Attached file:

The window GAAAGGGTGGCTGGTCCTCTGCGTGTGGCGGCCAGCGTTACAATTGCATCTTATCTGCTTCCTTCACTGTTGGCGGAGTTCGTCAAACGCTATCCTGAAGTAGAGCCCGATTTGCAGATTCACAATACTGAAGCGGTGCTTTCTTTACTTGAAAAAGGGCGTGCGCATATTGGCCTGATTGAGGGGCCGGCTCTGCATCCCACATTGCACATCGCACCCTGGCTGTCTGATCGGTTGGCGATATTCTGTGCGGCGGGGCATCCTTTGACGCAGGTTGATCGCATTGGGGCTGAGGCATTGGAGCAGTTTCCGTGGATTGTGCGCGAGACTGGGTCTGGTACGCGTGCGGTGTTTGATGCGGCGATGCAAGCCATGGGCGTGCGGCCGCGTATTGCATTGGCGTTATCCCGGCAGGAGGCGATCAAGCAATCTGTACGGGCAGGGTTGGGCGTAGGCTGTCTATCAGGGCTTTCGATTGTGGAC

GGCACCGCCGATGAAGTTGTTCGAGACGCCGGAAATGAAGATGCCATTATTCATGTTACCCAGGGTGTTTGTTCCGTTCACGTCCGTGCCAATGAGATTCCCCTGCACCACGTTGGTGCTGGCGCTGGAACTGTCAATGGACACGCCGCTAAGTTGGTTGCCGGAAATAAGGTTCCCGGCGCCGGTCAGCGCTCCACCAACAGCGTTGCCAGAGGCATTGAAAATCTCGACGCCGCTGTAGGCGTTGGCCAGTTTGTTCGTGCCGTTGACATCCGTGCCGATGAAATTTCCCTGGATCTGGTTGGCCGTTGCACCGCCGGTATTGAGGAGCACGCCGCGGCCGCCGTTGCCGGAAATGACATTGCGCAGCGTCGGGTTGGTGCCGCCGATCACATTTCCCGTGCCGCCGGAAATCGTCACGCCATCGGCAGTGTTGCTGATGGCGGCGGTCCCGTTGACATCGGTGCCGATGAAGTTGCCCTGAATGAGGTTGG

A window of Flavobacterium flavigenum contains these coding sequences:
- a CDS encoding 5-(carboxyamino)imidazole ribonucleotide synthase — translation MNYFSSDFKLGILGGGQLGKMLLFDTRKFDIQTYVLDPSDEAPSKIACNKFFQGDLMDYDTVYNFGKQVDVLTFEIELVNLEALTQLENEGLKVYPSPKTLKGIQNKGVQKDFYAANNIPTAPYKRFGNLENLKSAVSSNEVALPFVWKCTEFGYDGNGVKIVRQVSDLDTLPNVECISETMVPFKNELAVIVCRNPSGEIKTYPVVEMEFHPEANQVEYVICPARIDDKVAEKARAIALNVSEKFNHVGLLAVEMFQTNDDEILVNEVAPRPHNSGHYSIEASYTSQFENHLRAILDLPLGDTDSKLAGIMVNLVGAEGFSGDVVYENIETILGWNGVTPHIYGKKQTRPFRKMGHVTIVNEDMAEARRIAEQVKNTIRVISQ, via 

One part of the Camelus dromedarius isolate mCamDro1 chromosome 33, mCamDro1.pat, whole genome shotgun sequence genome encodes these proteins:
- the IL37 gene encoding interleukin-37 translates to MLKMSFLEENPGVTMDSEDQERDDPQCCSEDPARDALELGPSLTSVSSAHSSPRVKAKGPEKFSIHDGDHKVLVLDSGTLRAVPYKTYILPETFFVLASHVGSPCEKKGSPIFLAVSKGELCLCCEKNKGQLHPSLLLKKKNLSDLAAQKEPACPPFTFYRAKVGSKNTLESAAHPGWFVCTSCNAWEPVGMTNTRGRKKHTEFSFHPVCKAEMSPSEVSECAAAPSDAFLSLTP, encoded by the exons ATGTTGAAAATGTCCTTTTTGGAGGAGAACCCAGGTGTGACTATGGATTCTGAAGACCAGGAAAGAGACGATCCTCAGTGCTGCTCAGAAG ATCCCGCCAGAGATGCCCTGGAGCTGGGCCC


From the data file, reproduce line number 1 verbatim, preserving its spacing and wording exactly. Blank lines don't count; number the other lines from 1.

The window GAAAGGGTGGCTGGTCCTCTGCGTGTGGCGGCCAGCGTTACAATTGCATCTTATCTGCTTCCTTCACTGTTGGCGGAGTTCGTCAAACGCTATCCTGAAGTAGAGCCCGATTTGCAGATTCACAATACTGAAGCGGTGCTTTCTTTACTTGAAAAAGGGCGTGCGCATATTGGCCTGATTGAGGGGCCGGCTCTGCATCCCACATTGCACATCGCACCCTGGCTGTCTGATCGGTTGGCGATATTCTGTGCGGCGGGGCATCCTTTGACGCAGGTTGATCGCATTGGGGCTGAGGCATTGGAGCAGTTTCCGTGGATTGTGCGCGAGACTGGGTCTGGTACGCGTGCGGTGTTTGATGCGGCGATGCAAGCCATGGGCGTGCGGCCGCGTATTGCATTGGCGTTATCCCGGCAGGAGGCGATCAAGCAATCTGTACGGGCAGGGTTGGGCGTAGGCTGTCTATCAGGGCTTTCGATTGTGGAC